Planning To Buy A New Smartphone? Think Before Burning A Hole In Your Pocket
Let’s consider that you have bought a smartphone. It’s a brand new phone, it costs a ton of money and is being reviewed by tech pundits as the best phone to have and now, you have it, which is an excellent feeling. So, you have the smartphone, which costs more than your salary but it’s worth it because it’s a good phone. Now, there are certain problems with this line of thought. First, your brand new phone ceases to be brand new right after it has been launched and consumers have it. Innovation doesn’t care for yesterday’s news; it’s always about making things better, more functional and more useful. Therefore, a phone that is the toast of the town today, becomes redundant after three months in terms of its uniqueness.
So what does that mean? Don’t we need that snazzy new tech that everybody is going gaga over? Well, to be very honest, you don’t need that.
Over the years, a smartphone has gone through a sea of changes – from a bar-shaped phone with a monochromatic display to a touchscreen phone that is sleek and more adaptive. However, at one point of time from the consumer’s end, a phone has stopped being a device that is primarily used to communicate and become one that should perform tricks and flips in the name of uniqueness.
What You Need Vs What They Give In Reality
Therefore, it’s, perhaps, wise to take a look at what you need rather than what you have on offer when you are buying a phone because there will always be something new or something that, the firms would like to make you believe, is new on the table. For example, the current trend right now is that most of the flagships are coming out with the promise of giving you a bezel-less display, iris scanner and face scanner and they sadly don’t come with a 3.5 mm audio jack.
Now, let us imagine you are in transit in Mumbai’s infamously busy trains and you take out the phone because you want something to occupy your mind during the travel. First, you have to be very cautious because the phone in your hand is all screen and if that screen gets a crack in the hustle and bustle, you will have to replace the entire screen which is going to cost you a chunk of money. Second, you would have to put it at your eye and face level and that will not be an easy task, then you have to pray that its iris scanner or the face recognition system recognizes you because you are on a moving train, while being pushed by people and it would have to detect your face or iris in a half-lighted condition.
Let us say that you have managed to do even that and you realize that you have forgotten your headphones, your friend is nearby and he/she has a headphone and she is not listening to music. So, you ask for the headphone and she hands you over a normal headphone jack which most of the people use. However, you won’t be able to use it because your phone only takes in a USB headphone.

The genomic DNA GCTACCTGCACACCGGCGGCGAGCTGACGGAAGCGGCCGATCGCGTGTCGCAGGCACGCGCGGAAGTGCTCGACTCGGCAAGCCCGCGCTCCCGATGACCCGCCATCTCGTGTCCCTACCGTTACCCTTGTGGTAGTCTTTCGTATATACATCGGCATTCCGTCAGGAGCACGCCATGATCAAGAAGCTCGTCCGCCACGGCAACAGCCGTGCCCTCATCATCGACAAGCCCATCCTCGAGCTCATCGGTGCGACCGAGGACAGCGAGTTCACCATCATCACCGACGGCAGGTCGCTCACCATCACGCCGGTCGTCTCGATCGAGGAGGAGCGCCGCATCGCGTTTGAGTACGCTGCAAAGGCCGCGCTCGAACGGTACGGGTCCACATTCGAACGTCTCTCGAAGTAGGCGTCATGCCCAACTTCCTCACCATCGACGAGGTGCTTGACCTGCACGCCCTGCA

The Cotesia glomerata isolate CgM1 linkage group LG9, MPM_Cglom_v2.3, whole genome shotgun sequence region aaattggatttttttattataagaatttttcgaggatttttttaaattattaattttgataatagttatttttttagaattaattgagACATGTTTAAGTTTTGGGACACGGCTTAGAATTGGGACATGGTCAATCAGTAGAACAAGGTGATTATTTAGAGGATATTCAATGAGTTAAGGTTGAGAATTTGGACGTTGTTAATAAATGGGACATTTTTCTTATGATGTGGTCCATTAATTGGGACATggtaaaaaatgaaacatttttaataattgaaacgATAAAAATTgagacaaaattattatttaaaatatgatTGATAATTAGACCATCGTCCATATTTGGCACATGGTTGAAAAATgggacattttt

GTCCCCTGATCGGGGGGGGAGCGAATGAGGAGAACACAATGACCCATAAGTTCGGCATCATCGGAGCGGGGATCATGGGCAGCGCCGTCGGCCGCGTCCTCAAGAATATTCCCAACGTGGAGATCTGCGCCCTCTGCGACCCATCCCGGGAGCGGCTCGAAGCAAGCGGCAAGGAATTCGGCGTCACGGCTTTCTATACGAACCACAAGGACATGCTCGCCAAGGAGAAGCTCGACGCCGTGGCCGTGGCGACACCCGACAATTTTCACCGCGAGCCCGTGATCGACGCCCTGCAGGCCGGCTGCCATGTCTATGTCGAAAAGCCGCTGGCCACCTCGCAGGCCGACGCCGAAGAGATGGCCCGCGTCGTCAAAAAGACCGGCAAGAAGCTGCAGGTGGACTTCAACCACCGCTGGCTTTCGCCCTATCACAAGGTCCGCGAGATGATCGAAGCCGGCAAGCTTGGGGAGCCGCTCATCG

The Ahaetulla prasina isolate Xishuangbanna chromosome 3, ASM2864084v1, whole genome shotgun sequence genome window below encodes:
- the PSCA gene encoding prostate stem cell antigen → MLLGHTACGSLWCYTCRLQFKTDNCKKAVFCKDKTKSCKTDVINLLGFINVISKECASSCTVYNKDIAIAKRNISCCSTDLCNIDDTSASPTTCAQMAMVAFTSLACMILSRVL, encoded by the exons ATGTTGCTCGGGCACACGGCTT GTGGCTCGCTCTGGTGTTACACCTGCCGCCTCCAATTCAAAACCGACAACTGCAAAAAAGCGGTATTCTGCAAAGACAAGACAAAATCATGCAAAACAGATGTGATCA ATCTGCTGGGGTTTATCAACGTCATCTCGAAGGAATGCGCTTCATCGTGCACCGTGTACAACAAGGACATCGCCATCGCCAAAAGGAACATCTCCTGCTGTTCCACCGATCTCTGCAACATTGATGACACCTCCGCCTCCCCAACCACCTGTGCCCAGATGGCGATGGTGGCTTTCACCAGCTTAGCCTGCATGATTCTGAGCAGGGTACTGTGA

Now, you may argue that I am putting forward a probable scenario and it might not happen with you, however, incidents which closely mimic this probable scenario will happen sometime or the other and you will be in trouble then.
The Precedent Of Technology – The Smartphone Infinitum
So what’s the argument here? Do we turn a blind eye to innovation? Do we stop using products? Well, no that’s not what is being pointed at. The statement is more towards practicality and using a device that suits your needs rather than buying something based on a craze. Every year, smartphone companies come with a new phone and they inform you that this is the pinnacle of innovation and this repeats year after year. However, there has been very little practical innovation on phones all these years.
A phone doesn’t need to have 6GB RAM packed in it unless you are running visual heavy programming on it. You don’t really need a 1TB expansion slot because even if you love to enjoy movies on the go and your phone can have it without that exorbitant amount of space. The battery is going to play the spoilsport because even at the higher ranges, 4000-4200 mAh batteries are the norm and with heavy usage, you will find at a stretch 7 hours of use out of them.
If a phone tells you that it costs a ton because it has a futuristic feature, it doesn’t always translate into the fact that it will have a continuous usage in practicality. Therefore, the money that you are shelling out extra is not for heightened usability but for a novelty, which is going to wear off as soon as another new phone hits the market.
The Concept Of Planned Obsolescence In A Smartphone
Even smartphone firms are aware of this phenomenon; there is a term that is used in the tech world called “planned obsolescence”. Planned obsolescence is when a firm starts phasing out a product by restricting its usage through a systematic approach. So even if you have a phone which is completely functional and works great, the firm can force you to buy a newer product by not providing you with updates that are needed for the old phone or making certain new software features absent from your phone after a certain period of time. As a result, you are forced to invest in a new phone, even though your previous phone was perfectly fine and you were satisfied with it. This is a vicious circle and it repeats itself over and over again.
All said and done, it’s hard earned money and you are the better judge of what you should do with it. The friendly advice here would be to invest on a phone that is practical, fits your budget and you can make the optimum use of it while you have it.
A phone is not a fad; it’s a device that is integral in ones daily life and, therefore, it should be a perfect choice rather than a show-off. In case you want some tips and tricks on what you should look out for when you are buying a new phone, keep an eye out for my next article.